In James Clavell’s classic novel Shogun, two characters are arguing a point of politics. The Japanese Lord Toranaga states, “There are no ‘mitigating circumstances’ when it comes to rebellion against a sovereign lord.”

The Englishman Blackthorn retorts, “Unless you win.”

On September 3, 1783, the Treaty of Paris ended the Revolutionary War between Great Britain and the United States of America. The rebels of 13 English colonies had met the condition for “mitigating circumstances.” They began as traitors—they ended as patriots. The shooting phase of that war began in several Massachusetts towns and became known as the Battle of Lexington and Concord. It happened on April 19, 1775.

On May 16, 1943, German officials declared that a rebellion of Jewish fighters in the Warsaw Ghetto had been put down. Despite great valor and sacrifice on the part of the fighters, the Jewish population of Poland had spent the previous several years failing to meet the conditions for “mitigating circumstances.” As a result, the vast majority of the inhabitants of the ghetto were slaughtered. The shooting phase of the Warsaw Ghetto Uprising began on April 19, 1943.

In both conflicts, amateur fighters went up against professional soldiers, trained members of the major military force of their day. In both conflicts, naysayers predicted a swift and humiliating defeat for the rebels. In the case of Warsaw, they were right. In the case of Massachusetts, they were very wrong.

So what was the difference? Why did one end so well and one so badly?

The main difference seems to be in the groups themselves. Early Americans were famously combative, jealous of their prerogatives, and just generally not ready to put up with a lot of crap from anyone— even a king. They’d spent the last couple of centuries carving their colonies out of the homelands of other people who had been there first, and who often objected violently. Given how often they had had to fight Indians, the provincial militias were well-manned, well-equipped, and probably more experienced in actual warfare than the British regulars they met on the road from Concord.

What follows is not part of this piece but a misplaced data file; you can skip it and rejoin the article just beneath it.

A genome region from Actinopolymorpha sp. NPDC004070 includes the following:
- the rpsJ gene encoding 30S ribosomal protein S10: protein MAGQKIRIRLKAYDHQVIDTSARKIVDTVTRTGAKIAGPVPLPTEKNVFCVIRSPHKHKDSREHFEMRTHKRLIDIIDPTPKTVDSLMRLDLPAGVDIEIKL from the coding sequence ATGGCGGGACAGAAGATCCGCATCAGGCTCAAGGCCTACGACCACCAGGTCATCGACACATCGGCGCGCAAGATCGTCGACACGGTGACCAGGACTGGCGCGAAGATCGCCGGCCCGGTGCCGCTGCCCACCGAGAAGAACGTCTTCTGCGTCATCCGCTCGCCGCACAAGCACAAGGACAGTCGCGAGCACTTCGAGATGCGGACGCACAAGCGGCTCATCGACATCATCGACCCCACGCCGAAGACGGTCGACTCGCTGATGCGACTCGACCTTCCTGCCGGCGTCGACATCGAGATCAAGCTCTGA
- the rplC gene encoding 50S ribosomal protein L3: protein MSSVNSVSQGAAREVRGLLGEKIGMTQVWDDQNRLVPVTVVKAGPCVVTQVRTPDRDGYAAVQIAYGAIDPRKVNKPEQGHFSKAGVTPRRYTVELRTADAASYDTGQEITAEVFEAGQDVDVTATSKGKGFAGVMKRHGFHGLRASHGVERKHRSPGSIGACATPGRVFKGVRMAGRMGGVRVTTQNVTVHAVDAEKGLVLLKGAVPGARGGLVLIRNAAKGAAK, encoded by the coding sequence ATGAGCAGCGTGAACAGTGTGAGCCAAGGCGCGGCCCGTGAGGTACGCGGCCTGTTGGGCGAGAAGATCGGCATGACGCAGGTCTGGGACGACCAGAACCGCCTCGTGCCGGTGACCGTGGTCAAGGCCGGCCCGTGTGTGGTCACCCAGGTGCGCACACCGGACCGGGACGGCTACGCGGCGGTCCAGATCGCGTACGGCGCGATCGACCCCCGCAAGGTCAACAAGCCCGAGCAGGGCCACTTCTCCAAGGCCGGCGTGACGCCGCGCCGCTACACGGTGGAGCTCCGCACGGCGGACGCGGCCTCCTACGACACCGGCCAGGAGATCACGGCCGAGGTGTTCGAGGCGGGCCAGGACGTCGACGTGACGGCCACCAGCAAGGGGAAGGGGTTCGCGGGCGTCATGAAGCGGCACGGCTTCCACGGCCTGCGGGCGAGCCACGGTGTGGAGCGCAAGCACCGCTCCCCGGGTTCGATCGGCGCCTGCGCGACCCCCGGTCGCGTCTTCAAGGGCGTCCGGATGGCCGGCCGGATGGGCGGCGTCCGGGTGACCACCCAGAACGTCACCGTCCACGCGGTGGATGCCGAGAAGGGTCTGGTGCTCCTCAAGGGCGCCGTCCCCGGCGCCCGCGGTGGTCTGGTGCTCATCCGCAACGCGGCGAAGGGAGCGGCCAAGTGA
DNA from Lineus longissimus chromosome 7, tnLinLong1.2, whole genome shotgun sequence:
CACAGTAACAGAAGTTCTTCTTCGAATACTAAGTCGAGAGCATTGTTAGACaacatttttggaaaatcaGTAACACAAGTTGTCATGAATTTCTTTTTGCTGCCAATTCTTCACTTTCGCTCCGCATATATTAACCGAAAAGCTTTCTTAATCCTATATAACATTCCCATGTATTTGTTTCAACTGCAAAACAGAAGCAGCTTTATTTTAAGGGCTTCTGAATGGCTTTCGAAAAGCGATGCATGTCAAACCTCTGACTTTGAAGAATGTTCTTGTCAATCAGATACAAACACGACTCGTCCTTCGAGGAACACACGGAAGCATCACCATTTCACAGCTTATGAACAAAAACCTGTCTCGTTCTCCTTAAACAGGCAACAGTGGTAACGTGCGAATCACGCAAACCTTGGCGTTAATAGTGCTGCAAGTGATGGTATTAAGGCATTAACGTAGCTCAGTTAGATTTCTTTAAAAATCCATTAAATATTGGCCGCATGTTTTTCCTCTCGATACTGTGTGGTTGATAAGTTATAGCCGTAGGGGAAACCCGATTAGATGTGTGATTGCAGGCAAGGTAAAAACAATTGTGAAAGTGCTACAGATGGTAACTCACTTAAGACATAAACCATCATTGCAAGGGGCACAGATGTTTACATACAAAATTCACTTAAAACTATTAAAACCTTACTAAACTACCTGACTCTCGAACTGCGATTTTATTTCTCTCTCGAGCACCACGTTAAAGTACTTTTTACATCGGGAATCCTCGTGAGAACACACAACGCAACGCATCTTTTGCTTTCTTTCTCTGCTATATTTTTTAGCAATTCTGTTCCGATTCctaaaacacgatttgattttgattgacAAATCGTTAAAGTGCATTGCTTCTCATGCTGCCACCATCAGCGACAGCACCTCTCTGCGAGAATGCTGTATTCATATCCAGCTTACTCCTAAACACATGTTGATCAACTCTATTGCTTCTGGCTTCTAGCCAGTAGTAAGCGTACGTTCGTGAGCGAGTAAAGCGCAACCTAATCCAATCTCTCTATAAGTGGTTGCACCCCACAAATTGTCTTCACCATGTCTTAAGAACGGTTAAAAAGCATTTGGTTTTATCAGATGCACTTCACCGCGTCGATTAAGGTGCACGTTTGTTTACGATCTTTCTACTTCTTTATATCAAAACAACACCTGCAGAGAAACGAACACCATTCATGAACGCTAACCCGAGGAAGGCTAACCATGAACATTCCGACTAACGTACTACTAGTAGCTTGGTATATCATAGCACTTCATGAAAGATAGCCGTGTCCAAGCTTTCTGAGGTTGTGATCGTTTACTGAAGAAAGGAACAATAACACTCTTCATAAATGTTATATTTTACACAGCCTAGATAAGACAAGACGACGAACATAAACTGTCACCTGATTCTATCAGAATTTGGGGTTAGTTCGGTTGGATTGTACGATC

The Patriots started it. The Massachusetts Circular Letter, the “Loyal Nine,” the Liberty Affair, the Boston Massacre, the Boston Tea Party, the Continental Congress, the Suffolk Resolves, the Powder Alarm—Patriot propagandists had been making monkeys of the British occupiers for a decade, even while the “official” line remained that Americans only wanted better treatment, not separation.

Make no mistake: It was treason. British subjects were in rebellion against the duly constituted British government. But by the time the militia companies came scrambling along the roadside, harrying the Redcoats in a disorderly retreat from Concord to Boston, nobody cared anymore. It was time for blood, and the whole countryside turned out for it. On the morning of April 19, about 80 militiamen faced the British in Lexington. By the next morning, more than 15,000 surrounded Boston. The war hadn’t even been declared yet, but everybody knew it was on.

On the other hand, European Jews in the early 20th century had made a virtual culture of going along to get along. Prior to the Nazis, they figured they’d been oppressed by the very best, and they had always gotten through it by lying low and waiting for the oppressors to go away. Historically, that approach had often worked for them. We’re talking about people who survived the Diaspora and the Inquisition with their culture intact. Strong people who knew how to endure. They thought they knew about oppression, and saw the Nazis as just another temporary phase in their often unpleasant history.

Looking back on it with the glorious clarity of hindsight, it’s easy to shake our heads at them. What were they thinking? Why didn’t they fight when they could? But in a horribly ironic way, I think they’d actually been lulled by the very hardships they had endured all those centuries. They’d been robbed, they’d been raped, they’d been blamed for other people’s troubles, they’d been forcibly converted, they’d been scattered. All this their ancestors had survived, and they’d done it by staying quiet, lying low, out-waiting it. But until the Nazis, nobody had ever had the wherewithal to completely exterminate them, and they just couldn’t believe it was happening.